Hackers could unlock and remotely start virtually all models of Honda cars, according to security researchers.
Last week, a security researcher who goes by Kevin2600 published a technical report and videos on a vulnerability that he claims allows anyone armed with a simple hardware device to steal the code to unlock Honda vehicles. Kevin2600, who works for cybersecurity firm Star-V Lab, dubbed the attack RollingPWN.
“This weakness allows anyone to permanently open the car door or even start the car engine from a long distance,” Kevin2600 wrote in his report. “The Rolling-PWN bug is a serious vulnerability. We found it in a vulnerable version of the rolling codes mechanism, which is implemented in huge amounts of Honda vehicles.”
In a phone call, Kevin2600 explained that the attack relies on a weakness that allows someone using a software defined radio—such as HackRF—to capture the code that the car owner uses to open the car, and then replay it so that the hacker can open the car as well. In some cases, he said, the attack can be performed from 30 meters (approximately 98 feet) away.
In the videos, Kevin2600 and his colleagues show how the attack works by unlocking different models of Honda cars with a device connected to a laptop.
The Honda models that Kevin2600 and his colleagues tested the attack on use a so-called rolling code mechanism, which means that—in theory—every time the car owner uses the keyfob, it sends a different code to open it. This should make it impossible to capture the code and use it again. But the researchers found that there is a flaw that allows them to roll back the codes and reuse old codes to open the car, Kevin2600 said.
The researcher told Motherboard that he and his colleagues went to a Honda dealership to test the attack on different models, and found that 10 of them are vulnerable, which makes them think all Honda models from 2012 to 2022 are vulnerable to this attack.
A Honda spokesperson told Motherboard that the vulnerability found by Kevin2600 is “old news.”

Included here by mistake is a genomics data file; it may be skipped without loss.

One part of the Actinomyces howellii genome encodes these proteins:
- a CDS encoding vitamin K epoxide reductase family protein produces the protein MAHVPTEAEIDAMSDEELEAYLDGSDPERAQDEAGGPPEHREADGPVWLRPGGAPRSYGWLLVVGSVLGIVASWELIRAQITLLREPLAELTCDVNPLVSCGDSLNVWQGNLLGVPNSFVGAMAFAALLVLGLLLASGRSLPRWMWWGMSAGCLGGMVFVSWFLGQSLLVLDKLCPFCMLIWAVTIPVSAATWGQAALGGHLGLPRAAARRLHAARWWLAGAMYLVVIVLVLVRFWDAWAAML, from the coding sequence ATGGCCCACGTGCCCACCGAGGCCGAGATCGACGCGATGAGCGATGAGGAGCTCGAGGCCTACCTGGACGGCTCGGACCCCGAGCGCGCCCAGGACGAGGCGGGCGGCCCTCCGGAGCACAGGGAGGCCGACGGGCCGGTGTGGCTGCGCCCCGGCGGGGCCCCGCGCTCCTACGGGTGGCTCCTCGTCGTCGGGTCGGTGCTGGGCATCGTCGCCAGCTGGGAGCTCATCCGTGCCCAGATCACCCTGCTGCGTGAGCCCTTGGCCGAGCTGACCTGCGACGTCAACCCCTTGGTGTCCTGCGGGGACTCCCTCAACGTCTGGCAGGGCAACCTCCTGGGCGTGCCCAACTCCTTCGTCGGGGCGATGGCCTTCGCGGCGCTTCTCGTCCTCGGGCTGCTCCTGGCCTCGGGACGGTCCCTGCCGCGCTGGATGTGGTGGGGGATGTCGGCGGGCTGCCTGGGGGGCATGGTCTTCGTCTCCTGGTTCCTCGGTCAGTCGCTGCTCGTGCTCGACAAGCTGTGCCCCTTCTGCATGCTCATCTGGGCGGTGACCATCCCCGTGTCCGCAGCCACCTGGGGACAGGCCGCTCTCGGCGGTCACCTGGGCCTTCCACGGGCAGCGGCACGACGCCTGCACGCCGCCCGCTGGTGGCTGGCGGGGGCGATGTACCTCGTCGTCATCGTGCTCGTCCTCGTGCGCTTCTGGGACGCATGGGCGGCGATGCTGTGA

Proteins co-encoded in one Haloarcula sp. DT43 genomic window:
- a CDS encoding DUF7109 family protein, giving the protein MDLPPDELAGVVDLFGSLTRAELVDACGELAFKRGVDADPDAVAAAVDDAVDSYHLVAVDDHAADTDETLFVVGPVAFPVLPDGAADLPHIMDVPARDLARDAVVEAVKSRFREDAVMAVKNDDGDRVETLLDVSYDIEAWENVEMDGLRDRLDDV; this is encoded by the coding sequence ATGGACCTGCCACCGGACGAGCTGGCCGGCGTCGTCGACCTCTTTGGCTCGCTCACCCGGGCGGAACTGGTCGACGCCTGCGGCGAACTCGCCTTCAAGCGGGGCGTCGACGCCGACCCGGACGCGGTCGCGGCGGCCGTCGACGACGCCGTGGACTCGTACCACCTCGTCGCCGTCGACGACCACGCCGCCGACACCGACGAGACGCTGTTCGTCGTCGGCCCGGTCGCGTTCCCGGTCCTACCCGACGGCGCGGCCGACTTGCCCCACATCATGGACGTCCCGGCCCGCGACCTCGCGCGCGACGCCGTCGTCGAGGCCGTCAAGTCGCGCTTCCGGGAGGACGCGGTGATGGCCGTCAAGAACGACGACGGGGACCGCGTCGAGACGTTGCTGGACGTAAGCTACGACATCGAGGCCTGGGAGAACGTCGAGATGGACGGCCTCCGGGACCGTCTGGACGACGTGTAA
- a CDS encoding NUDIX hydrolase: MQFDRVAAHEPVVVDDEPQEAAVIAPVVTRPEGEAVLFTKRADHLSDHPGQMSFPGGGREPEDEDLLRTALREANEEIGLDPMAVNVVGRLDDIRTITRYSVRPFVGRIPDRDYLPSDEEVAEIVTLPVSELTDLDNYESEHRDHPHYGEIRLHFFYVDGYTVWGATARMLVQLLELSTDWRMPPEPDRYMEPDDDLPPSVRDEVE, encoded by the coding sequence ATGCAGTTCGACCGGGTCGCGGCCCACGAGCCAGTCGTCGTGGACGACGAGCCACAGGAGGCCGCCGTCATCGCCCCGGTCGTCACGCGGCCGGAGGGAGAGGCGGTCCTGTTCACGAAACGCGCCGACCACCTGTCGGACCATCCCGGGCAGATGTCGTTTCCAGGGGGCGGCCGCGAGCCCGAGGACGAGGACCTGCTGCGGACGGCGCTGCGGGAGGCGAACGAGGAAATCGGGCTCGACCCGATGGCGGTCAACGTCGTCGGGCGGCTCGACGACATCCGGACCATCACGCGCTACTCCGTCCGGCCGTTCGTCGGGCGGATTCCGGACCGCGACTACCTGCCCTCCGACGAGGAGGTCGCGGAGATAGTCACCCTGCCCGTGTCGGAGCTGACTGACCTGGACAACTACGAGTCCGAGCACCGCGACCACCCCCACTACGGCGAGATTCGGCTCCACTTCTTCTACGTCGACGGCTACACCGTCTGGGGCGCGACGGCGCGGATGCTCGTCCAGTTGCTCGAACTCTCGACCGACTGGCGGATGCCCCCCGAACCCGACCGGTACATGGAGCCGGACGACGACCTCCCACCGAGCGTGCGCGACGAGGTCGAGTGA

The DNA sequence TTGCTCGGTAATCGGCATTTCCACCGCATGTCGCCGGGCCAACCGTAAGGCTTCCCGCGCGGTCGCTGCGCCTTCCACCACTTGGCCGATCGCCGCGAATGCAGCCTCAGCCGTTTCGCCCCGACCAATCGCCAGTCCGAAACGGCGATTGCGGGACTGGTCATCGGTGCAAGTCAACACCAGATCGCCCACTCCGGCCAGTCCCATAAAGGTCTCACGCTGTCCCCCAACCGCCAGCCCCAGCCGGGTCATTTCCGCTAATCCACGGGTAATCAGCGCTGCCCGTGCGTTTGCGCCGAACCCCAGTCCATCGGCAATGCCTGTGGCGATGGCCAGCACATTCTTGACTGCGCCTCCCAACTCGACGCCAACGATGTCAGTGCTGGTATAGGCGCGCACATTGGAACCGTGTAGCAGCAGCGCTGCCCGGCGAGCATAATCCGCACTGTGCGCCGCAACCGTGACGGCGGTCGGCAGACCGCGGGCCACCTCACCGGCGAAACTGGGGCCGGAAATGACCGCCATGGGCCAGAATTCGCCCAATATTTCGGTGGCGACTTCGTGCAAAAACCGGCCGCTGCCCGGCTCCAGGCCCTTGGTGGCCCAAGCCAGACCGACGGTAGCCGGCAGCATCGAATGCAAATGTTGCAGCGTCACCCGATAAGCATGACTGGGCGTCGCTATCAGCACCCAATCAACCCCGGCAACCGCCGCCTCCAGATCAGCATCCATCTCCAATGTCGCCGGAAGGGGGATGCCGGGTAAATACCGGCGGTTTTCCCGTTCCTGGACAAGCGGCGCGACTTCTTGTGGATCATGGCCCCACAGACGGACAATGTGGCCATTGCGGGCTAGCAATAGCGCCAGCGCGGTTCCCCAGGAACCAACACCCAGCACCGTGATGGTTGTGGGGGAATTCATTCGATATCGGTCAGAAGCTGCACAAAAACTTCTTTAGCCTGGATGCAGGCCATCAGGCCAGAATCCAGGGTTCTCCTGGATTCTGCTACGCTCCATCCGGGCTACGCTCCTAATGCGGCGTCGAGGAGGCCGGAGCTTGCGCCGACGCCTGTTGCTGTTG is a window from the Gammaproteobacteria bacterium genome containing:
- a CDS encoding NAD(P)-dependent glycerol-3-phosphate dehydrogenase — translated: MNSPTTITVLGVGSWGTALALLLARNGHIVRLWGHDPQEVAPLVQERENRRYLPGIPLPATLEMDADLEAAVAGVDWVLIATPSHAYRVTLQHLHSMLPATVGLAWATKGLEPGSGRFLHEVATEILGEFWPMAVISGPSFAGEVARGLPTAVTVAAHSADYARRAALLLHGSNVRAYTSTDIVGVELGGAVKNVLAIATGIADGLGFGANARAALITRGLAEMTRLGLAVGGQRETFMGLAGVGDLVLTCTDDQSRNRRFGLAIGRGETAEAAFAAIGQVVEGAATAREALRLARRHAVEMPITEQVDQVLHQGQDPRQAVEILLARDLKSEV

“Thus, I’d hope that you would treat it as such and move on to something current rather than creating a new round of people thinking that this is a ‘new’ thing,” the spokesperson wrote in an email.
The spokesperson was referring to research from earlier this year, which focused on fixed codes, and not rolling codes.
“We’ve looked into past similar allegations and found them to lack substance. While we don’t yet have enough information to determine if this report is credible, the key fobs in the referenced vehicles are equipped with rolling code technology that would not allow the vulnerability as represented in the report. In addition, the videos offered as evidence of the absence of rolling code do not include sufficient evidence to support the claims,” the spokesperson wrote.
These kinds of attacks to unlock cars and other targets are relatively common. Earlier this year, other security researchers found a similar issue with other Honda cars, although in that case the problem was with fixed codes, as opposed to rolling codes. Then in June, researchers demonstrated that they were able to unlock Tesla cars with a similar attack. Well-known security researcher Samy Kamkar has made these attacks one of his trademarks, building devices to unlock garage doors and cars.
Kevin2600 wrote that the attack does not leave any traces, so there’s no way to know if anyone has exploited the flaw to open your car. To fix the issue, he wrote, the ideal would be a recall so owners could take the car back to their local dealership, but it’s also possible that the keyfob’s vulnerable firmware could be patched.